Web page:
Cosmin Vasile earns plaudits as "a leading litigator in the Romanian market" who further excels in construction, engineering and arbitration matters.
Dr Cosmin Vasile, managing partner of Zamfirescu Racoți Vasile & Partners, has extensive experience of more than 21 years in handling cross-border disputes, with a focus on construction, energy, privatisation, and M&A litigation. In addition, he is popular among major domestic and international corporations for advice in high-profile commercial, administrative-contentious, enforcement and public procurement disputes. Cosmin also acts for a significant client roster in intellectual property matters, being a highly regarded IP litigator in both patent and trademarks.
What inspired you to pursue a legal career?
Providence. When I started my career as a lawyer, I had no idea what this profession was all about what to expect / was expected of me. Luckily, I had the fantastic chance to join an authentic litigation academy, the perfect place for me to fathom, master and fall in love with litigation. From that moment on I have been convinced that this is what I want to do for the rest of my legal career and to this day, more than 21 years later, I have the same sentiment.
How has your background in academia enhanced your present work as a litigator?
I would rather say that it was the other way around, or at best that the two have influenced and enhanced each other. I joined academia when I was a young litigator, but still experienced enough to understand how to use academic training as a pragmatic tool. To this day, in each of the academic positions I have held I have focused on giving prominence to the practical side of theory.
Where, in your opinion, does the future of commercial litigation lie?
The brief answer would be in further specialisation and diversification. Already, one cannot discuss about commercial litigation as a unique concept, due to the many subdivisions and forms which commercial disputes are being settled under, i.e. specialised courts/arbitral tribunals in various fields adapting to and functioning under various circumstances (in person, online, hybrid, etc.), multi-tier dispute resolution procedures stemming from complex and specialised contracts, which have gained tremendous success in various industries (e.g. construction, energy, oil and gas, etc.), simplified (almost automated) procedures for small claims and, last but not least, the prospective impact of AI in dispute settlement. These are all realities which are bound to become more and more accentuated in the coming years. I am convinced that in less than 10 years various domains of litigation will differentiate one from another to such an extent that they would be perceived as completely distinct procedures.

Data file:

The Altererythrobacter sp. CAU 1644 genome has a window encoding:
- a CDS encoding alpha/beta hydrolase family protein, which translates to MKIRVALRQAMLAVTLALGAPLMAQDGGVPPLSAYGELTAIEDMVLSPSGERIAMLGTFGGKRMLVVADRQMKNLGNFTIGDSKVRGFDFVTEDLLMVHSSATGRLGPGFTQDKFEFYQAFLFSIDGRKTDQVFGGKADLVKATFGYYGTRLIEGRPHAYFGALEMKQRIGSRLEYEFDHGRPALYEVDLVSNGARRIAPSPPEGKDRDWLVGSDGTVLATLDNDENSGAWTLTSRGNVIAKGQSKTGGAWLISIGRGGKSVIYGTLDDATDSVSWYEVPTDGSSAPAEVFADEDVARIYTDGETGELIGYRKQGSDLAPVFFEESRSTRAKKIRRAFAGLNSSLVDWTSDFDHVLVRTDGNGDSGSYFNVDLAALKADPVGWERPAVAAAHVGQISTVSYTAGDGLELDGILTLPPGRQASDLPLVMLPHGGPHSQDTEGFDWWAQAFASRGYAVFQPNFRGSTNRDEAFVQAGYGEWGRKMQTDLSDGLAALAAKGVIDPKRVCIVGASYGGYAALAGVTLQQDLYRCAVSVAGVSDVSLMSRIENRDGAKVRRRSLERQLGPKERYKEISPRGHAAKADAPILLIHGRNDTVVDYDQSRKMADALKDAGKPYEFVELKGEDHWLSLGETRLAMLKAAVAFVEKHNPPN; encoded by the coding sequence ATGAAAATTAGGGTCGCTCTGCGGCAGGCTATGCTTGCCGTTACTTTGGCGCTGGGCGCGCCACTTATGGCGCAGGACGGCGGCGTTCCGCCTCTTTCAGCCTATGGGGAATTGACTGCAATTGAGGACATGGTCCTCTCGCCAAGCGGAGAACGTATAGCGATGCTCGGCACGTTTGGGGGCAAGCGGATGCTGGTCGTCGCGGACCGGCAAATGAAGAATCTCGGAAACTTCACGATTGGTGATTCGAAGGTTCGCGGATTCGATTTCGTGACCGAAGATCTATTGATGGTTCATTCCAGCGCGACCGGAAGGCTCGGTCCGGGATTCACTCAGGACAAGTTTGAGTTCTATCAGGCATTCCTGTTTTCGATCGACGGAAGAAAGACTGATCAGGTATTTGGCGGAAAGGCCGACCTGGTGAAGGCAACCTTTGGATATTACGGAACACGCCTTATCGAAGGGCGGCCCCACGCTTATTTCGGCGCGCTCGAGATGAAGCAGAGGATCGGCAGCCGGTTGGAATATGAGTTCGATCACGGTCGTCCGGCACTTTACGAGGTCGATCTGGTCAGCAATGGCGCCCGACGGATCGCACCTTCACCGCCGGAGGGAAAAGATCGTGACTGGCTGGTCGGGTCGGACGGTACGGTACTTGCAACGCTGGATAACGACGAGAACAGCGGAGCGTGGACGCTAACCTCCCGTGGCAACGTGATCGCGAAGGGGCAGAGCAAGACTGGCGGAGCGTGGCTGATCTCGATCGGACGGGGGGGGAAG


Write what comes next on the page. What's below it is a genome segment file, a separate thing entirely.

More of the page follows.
How does Zamfirescu Racoţi Vasile & Partners distinguish itself from the competition?
First and foremost, ZRVP’s litigation practice group has established itself as a premier litigation academy for young lawyers: at present, out of a total of 44 litigators, more than 30 have been raised and trained in this team and this is not a coincidence. This appetence for raising pure blood litigators has always allowed us to be one move ahead, since procedural strategy is what drives a case. Our many successes and appraisals prove that we have been doing the right thing. On the other hand, all our lawyers are working in teams that are specialised in several different areas which, together with our strategic vision, allow for a multidisciplinary and holistic approach to handling any case.
What are the legal and practical considerations businesses should consider when contemplating the use of alternative dispute resolution methods, such as mediation and arbitration, as opposed to litigation proceedings?
As an arbitrator, I am a fervent advocate of alternative dispute resolution methods, arbitration in particular. Generally, the only legal impediment to choosing ADR is non- arbitrability of a particular subject matter. Once this test is passed, then there are no restrictions but only advantages, the most important of all being that the parties have, to a certain extent (in any way greater than in litigation), control over the procedure, including its actors.
With some hearings continuing to take place virtually, how do you adapt your litigation style to ensure you remain as effective appearing remotely as you do in-person?
A few preliminary observations are necessary: today, as we speak, the use of virtual hearings is typical for arbitration rather than litigation; secondly, the general tendency for regulating the litigation process and not only to enhance the importance of the written phase at the cost of the oral phase; thirdly, online hearings have proven to be very useful and (surprisingly) effective. Considering the above, the answer to your question would be only one: the key is to know when to say no, when to draw the line and decide that virtual hearings are no longer adequate for the settlement of a dispute and return to the traditional in-person hearing.
What is the most important lesson you have learned in your 21 years of practice?
Understanding clients – their needs, their objectives, their expectations plus, most importantly, comprehending the perception that the client has in relation to the problem they are facing – is a vital skill for all lawyers. If this initial assessment is not correct, then you risk starting the dispute with an incomplete foundation. Apart from this, the entire journey is all about understanding people and their perception: the colleague you work with, the opposing counsel, the judge, the expert, etc.
You have enjoyed a very distinguished career so far. What would you like to achieve that you have not yet accomplished?
Should I ever catch the goldfish, I would ask it for a single wish instead of three: I would like to hold the key to not losing my passion for this amazing journey that is my legal career.